From my initial impressions of the game, it was clear that Generations of War 2 suffered from the same overwhelming complexity that many otaku games before have done. And then the ten percent rule kicked in – the plot picked up and I got invested into the game’s world. For all its bright colours, otaku pandering and light dating sim sensibilities, Compile Heart still manages to weave a deep political drama into the Agarest series. The writing is on point and the characters are great at having fun and joking around as well as actually contemplating the gravity of their quest.
The combat also distinctly grew on me as I started to learn its finer details. Agarest offers a lot of characters to pick and choose from and they all work in tandem a little differently. In addition to each character’s individual moves, they can access combination attacks when certain conditions are met and the game rewards you for experimenting with your party formations. The only real downside is that the voicework in combat is all in Japanese with no subtitles, so it’s easy to miss a lot of the subtle characterisation that goes on.
Of course, since this is an otaku game I should make a passing mention of the fanservice. Promotional material seems to suggest that this is a racy game, although aside from some bold costume designs there actually isn’t much fanservice in the main story. There are sidequests which allow you to build a bathhouse with your in game money which I actually found hilarious, but they are mostly optional distractions that you can skip over easily if you’re easily embarrassed. There is some questionable stuff off the beaten path but for the most part if you encounter something risqué chances are you went looking for it in the first place. For a relatively niche title, it’s surprising how high the production values are. The backgrounds are all gorgeously rendered, character art is crisp and emotive and the music is always a good fit. The protagonists in combat are expressed in sprite form, which seems like a confusing design choice because there are a fair share of polygon enemies and they look great. The medium blending is garish at first but like everything else in this game it grows on you. Agarest also boasts hundreds of CG artworks to collect as you work your way through the plot. The porting job from the PS3 is also excellent, with slowdown from the console version completely eliminated in the Steam release.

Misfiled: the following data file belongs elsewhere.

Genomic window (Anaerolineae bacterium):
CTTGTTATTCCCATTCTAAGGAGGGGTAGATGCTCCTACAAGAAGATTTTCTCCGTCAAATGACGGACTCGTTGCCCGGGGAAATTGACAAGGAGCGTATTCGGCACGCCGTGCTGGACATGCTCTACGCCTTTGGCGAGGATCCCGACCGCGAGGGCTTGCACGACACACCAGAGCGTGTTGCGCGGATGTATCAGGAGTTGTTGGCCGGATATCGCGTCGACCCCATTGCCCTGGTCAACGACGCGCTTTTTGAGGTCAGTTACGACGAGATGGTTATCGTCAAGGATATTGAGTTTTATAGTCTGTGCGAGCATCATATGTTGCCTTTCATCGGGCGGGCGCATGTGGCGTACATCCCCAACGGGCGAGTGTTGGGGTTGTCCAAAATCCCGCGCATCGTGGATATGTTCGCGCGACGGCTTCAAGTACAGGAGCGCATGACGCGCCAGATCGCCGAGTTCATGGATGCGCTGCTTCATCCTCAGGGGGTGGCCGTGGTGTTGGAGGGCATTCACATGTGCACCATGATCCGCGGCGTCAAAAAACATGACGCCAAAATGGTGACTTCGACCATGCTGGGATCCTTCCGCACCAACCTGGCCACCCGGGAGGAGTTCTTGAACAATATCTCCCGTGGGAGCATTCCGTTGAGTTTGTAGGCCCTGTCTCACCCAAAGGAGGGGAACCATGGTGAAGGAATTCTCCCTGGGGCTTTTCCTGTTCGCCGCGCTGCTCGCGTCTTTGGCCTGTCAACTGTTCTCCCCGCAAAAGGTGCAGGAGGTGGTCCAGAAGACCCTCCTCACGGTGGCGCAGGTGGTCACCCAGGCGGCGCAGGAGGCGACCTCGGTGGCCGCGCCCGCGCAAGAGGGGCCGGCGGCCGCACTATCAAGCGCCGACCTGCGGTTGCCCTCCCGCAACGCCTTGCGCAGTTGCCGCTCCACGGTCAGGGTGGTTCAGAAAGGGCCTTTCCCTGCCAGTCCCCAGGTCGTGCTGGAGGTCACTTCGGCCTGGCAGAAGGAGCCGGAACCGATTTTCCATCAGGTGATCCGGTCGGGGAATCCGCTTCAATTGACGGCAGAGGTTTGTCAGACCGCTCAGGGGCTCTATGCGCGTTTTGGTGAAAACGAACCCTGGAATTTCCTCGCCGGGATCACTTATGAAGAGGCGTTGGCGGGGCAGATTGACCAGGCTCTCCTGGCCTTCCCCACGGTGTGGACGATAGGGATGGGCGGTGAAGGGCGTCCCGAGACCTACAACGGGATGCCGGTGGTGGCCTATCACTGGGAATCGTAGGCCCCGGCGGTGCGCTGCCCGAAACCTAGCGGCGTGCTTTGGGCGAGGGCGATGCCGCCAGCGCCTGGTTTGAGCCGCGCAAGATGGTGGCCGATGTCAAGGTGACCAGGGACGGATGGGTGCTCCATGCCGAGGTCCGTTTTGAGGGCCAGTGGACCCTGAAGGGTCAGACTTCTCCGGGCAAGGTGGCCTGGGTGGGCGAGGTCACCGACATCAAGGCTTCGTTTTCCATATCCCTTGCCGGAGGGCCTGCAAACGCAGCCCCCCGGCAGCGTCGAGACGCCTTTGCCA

With a running length of several dozen hours (and that’s if you’re rushing), Agarest: Generations of War 2 is one of the biggest, most ambitious JRPG’s on the market. Despite being held back by a poor opening sequence, Compile Heart has created an epic, sprawling world for players to sink months of their time into. The Agarest series may have had a rocky start, but with Generations of War 2 Compile Heart has hit its stride and proved that fanservice and pandering aside they can still craft a solid role playing experience.
– Harvard L.